Until a few years ago, I never really understood the appeal of vampires. I certainly wouldn’t want to be one. I would miss breathing and having a heartbeat, and though I’m already paler than your average ghost, I like at least having the option of the sun. Besides, in this digital age, you’d have to be constantly switching identities and moving around. Sure, you live forever, but think of how much of “forever” you’d have to spend trying to trick the IRS. It just sounds exhausting.
I definitely didn’t understand the humans who hang out with vampires, donating blood and doing their bidding. I get that vampires are sexy and hypnotic and all (even Dracula, and that guy had serious issues with the ladies), but it would just be so easy for a vampire to lose control and accidentally kill you, and then what are you gonna do? Look stupid, that’s what. Bottom line: we all want our significant other to like us for who we are inside, but you can’t trust someone who only wants you for your insides.
And yet…for all my protestations, I found myself reading Anita Blake and watching Buffy the Vampire Slayer with a devotion that bordered on extreme. I rolled my eyes at the number of vampire flicks hitting theaters, but I still shelled out for everything from Dracula: 2000 to Blade: Trinity. My friends were puzzled: if I claimed that I didn’t like vampires, then why did I keep showing up for vampire stories?
I didn’t actually figure it out until I became a writer, and started pulling vampire tales apart to see how they worked. Turns out, a vampire story is pretty much the literary equivalent of a coloring book page: it’s a neat, simple sketch that the artist is able to fill in any way he or she wants to: adding sections, coloring over, scribbling out, turning into any kind of realistic or wildly impressionistic image possible. Vampires hold incredible potential for having fun, making sharp political statements, getting carried away romantically, and so on. The possibilities are as endless as they are entertaining.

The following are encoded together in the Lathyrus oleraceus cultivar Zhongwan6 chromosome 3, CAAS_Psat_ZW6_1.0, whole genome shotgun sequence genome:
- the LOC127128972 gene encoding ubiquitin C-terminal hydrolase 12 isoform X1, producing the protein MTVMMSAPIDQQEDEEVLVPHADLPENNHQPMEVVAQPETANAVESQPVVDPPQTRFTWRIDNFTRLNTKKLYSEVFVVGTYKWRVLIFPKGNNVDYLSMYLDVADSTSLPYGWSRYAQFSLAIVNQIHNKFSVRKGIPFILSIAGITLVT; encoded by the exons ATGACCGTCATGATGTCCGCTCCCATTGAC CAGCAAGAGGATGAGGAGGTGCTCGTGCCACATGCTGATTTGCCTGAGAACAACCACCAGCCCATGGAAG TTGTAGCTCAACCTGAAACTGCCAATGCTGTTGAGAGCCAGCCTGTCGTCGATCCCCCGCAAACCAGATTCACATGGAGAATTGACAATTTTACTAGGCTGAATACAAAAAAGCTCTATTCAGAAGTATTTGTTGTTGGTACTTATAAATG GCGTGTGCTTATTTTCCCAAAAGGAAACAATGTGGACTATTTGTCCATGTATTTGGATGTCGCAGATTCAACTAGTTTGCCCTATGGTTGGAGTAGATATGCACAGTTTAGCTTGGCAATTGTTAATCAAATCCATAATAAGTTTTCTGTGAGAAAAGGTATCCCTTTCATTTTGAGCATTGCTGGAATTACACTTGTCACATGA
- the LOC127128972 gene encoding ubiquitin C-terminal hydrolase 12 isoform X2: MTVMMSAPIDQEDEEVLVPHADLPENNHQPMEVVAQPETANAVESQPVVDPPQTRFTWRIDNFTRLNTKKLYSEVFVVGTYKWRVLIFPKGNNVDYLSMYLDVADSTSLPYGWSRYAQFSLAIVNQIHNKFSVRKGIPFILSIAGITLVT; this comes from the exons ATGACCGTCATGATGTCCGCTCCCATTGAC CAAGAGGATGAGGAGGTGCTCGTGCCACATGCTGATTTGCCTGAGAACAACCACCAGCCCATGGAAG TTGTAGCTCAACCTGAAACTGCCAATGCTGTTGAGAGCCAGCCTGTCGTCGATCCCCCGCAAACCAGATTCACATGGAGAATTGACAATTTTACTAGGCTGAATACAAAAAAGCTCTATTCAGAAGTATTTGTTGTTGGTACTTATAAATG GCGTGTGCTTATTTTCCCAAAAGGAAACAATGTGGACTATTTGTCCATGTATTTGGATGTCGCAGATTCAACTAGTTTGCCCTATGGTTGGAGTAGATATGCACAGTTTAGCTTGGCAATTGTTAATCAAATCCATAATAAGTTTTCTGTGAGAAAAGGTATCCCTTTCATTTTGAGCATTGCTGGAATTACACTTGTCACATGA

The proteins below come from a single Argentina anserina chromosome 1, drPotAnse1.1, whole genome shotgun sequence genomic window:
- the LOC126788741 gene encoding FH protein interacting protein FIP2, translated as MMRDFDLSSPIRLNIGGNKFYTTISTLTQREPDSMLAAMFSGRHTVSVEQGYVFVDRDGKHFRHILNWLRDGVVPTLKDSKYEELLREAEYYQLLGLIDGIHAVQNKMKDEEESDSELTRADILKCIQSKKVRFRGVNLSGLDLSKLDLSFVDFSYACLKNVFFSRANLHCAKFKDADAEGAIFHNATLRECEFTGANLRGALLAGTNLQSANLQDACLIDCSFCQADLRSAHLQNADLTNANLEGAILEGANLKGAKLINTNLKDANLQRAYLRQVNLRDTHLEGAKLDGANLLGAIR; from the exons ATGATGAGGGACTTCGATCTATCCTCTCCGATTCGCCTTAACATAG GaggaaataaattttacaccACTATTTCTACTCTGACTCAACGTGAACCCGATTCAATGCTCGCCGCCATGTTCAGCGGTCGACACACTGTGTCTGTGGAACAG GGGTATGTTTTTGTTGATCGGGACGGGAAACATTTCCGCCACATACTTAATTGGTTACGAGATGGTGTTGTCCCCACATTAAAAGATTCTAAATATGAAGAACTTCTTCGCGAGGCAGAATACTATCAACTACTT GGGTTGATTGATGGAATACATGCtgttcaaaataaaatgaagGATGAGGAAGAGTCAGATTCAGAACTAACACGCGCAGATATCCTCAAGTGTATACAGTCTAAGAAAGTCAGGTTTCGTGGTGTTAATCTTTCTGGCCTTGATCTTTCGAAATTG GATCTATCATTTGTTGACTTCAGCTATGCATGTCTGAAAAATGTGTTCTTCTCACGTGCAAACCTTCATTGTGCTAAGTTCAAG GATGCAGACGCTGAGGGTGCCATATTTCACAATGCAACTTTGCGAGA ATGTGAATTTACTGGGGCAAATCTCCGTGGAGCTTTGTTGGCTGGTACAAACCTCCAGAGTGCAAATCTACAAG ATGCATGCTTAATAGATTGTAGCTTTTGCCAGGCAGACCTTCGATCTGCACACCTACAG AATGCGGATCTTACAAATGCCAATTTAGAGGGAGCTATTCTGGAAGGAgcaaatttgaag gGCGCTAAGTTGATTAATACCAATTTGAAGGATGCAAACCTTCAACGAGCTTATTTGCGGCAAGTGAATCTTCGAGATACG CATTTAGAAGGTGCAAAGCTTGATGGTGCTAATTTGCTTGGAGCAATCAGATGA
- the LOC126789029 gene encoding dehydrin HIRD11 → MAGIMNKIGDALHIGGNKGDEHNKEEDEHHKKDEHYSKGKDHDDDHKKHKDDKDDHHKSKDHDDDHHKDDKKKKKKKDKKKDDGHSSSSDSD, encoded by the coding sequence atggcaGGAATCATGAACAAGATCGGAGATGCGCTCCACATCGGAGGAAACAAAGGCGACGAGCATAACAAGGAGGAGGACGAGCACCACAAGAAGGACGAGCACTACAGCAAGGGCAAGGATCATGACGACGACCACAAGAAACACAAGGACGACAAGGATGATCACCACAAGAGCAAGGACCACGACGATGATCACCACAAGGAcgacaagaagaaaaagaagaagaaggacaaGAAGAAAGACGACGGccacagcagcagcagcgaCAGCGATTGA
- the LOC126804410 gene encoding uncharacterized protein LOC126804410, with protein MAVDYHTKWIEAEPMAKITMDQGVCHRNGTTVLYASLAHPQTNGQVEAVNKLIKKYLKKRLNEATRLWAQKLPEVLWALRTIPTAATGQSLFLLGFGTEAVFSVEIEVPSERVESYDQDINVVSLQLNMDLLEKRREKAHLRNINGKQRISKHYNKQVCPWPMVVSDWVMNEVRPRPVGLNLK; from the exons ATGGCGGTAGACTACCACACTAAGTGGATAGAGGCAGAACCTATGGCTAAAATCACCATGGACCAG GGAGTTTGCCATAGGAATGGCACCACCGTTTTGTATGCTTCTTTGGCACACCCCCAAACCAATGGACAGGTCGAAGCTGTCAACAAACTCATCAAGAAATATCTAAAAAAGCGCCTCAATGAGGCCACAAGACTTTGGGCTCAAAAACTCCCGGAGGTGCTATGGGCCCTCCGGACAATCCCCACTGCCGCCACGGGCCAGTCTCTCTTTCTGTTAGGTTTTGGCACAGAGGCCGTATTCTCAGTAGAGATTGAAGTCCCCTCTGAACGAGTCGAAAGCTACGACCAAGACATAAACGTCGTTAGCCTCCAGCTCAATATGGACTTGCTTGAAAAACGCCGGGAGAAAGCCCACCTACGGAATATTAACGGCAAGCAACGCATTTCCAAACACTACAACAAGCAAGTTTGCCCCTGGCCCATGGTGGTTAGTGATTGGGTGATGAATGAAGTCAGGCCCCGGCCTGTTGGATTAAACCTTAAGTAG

A couple of decades ago a literary theorist named Michele Foucault wrote that we never just judge a work freely with no prejudices; we automatically apply some kind of restrictions or limits. Without this kind of filter, there are simply too many interpretive possibilities to process, so the human mind will find a framework. Creating a story around vampires gives us a great, immediately recognizable filter in order to understand the story that the author has to tell, and gives the author the room he or she needs to tell it. And just as you choose colors when coloring in a picture, authors get to make choices about their vampires, from what happens to them during the day to how sharp their teeth get to how much blood (or sometimes other things) they need to survive.
When I started writing my own urban fantasy series, I got pretty interested in one of these details: the question of what, exactly, vampires want. It’s a question that we humans struggle with all the time, so if you really do get to live forever, it seems like a pretty important one. You can accomplish everything on the proverbial bucket list in, say, two or three lifetimes. And then what’s your plan? Collect money and power, maybe- but even if you do that, what are you going to do with your money and power? Brood? I love the ways that authors answer this question – or ignore it to make a larger statement about the nature of hunger and monsters.
So here’s my question, blog commentators: you’re 300 years old, everyone you ever loved is dead, and most of your clothes have been popular at least twice. What do you want? Besides, you know…blood. (One person will be chosen to win a copy of Blood Calls by Caridad Pineiro and a cute vampires Pez. U.S mailing addresses only.)
Web Site: Melissa Olson